Derry Girls special of Great British Bake Off crowns winner

Cast of comedy show join judges Prue Leith and Paul Hollywood for festive show

Prue Leith, Saoirse-Monica Jackson, Noel Fielding, Siobhán McSweeney, Nicola Coughlan, Dylan Llewellyn, Jamie-Lee O’Donnell, Sandi Toksvig and Paul Hollywood in the Bake Off tent. Photograph: PA

Prue Leith, Saoirse-Monica Jackson, Noel Fielding, Siobhán McSweeney, Nicola Coughlan, Dylan Llewellyn, Jamie-Lee O’Donnell, Sandi Toksvig and Paul Hollywood in the Bake Off tent. Photograph: PA

 

Derry Girls star Saoirse-Monica Jackson has defeated her co-stars in a special festive edition of The Great British Bake Off.

The actress was joined by castmates Nicola Coughlan, Jamie-Lee O’Donnell, Dylan Llewellyn and Siobhán McSweeney for a New Year instalment of the show.

Host Sandi Toksvig jokingly branded them “five of the most troublesome people we have ever had in the tent”.

She added: “I don’t think we have ever had more fun.”

The TV stars attempted to impress judges Prue Leith and Paul Hollywood with an alcohol-laced sharing trifle for their signature challenge.

A few of them tucked into booze as they whipped up sponges, jelly and custard.

Jackson, who had never made a cake before taking part in the show, triumphed after winning the duo over with her Irish cream trifle, decorated with green sugar shamrocks, and her 1960s-inspired showstopper cake.

She also impressed during the technical challenge, when the contestants were tasked with making salmon and beetroot blinis.

After she was announced as the victor she said: “I’m stunned. I can’t believe I won, I’m delighted.”

Hollywood praised Jackson for being the “most consistent over the three challenges, adding: ”For someone who has never baked before coming into the tent, to do what she has done, fantastic job.“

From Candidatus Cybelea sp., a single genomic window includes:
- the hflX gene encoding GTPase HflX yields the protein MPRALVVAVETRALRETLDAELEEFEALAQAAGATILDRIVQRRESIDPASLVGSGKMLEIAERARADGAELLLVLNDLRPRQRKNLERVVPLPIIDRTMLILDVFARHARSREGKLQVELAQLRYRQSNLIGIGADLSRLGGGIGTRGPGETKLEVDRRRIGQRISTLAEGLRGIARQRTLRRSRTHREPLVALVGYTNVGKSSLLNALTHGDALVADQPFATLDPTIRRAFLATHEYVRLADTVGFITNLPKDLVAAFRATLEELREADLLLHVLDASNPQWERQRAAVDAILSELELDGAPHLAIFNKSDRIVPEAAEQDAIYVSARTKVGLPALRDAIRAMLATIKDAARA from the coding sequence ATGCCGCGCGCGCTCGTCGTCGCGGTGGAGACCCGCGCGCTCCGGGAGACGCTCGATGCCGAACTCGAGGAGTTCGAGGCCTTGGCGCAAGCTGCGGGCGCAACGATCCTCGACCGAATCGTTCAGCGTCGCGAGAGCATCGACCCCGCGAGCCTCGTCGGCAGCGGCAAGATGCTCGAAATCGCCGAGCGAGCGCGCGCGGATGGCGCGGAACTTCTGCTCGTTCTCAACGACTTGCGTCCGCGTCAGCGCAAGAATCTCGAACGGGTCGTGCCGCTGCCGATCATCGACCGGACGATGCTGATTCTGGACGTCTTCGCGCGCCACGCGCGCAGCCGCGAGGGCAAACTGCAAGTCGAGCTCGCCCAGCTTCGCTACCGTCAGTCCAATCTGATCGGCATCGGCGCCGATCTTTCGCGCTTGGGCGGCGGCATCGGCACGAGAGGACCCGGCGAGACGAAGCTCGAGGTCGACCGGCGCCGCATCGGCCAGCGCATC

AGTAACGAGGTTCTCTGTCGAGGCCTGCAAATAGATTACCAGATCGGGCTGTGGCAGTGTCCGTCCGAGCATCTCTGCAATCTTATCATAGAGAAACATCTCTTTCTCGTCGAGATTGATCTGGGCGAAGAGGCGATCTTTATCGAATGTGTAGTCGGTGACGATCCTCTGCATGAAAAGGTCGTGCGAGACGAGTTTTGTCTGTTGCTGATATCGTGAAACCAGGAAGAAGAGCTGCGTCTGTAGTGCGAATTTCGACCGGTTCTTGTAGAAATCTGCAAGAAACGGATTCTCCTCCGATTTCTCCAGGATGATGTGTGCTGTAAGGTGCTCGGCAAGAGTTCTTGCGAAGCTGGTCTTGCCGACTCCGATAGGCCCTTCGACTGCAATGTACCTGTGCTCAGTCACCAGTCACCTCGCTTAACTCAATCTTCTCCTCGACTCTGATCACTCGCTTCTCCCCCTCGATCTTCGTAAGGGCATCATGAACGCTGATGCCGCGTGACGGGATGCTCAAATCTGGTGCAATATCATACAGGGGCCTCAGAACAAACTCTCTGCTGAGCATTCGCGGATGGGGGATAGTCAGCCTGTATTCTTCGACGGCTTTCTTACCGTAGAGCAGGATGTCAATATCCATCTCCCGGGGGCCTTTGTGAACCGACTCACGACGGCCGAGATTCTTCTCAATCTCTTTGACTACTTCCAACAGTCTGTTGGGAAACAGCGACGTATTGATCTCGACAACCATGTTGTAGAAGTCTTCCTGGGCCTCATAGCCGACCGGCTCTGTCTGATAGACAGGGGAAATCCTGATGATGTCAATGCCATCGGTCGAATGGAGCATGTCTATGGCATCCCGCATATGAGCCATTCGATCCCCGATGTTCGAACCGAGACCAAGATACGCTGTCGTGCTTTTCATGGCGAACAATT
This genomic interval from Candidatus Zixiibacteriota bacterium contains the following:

Leith added: “I’ve always said if you can read you can bake, and the Derry Girls proved that today.”

The group did struggle with a number of their efforts and Leith told Llewellyn the layers of his Bakewell trifle were “a bit casual”, while Jackson’s was branded “a bit messy and smeary”.

Hollywood told McSweeney her trifle was “all over the place, it looks like an aquarium”, while Leith added: “It does look like slime.”

O’Donnell was told her showstopper cake, shaped like the plane Amelia Earhart landed in Derry in the 1930s, was “as tough as old boots” after she mixed up the table spoon and the teaspoon while measuring out the baking powder.

Meanwhile, Coughlan’s bowler hat cake inspired by 1930s Berlin and the film Cabaret was branded “quite musty” and Llewellyn was told his 1960s camper van lemon cake was “nearly inedible”.

McSweeney made a chocolate raspberry cake in memory of her family camping trips to Cork in the 1980s, which she said looked “so weird”.

After the final challenge Coughlan said: “I am a broken woman.”

Jackson said: “I don’t think it could have gone any worse.”

McSweeney joked: “I’ve basically ruined the memory of my mother and father, I might not go back in.”

Llewellyn said: “I feel it’s made us closer, baking together. I think we should bake together more.” - PA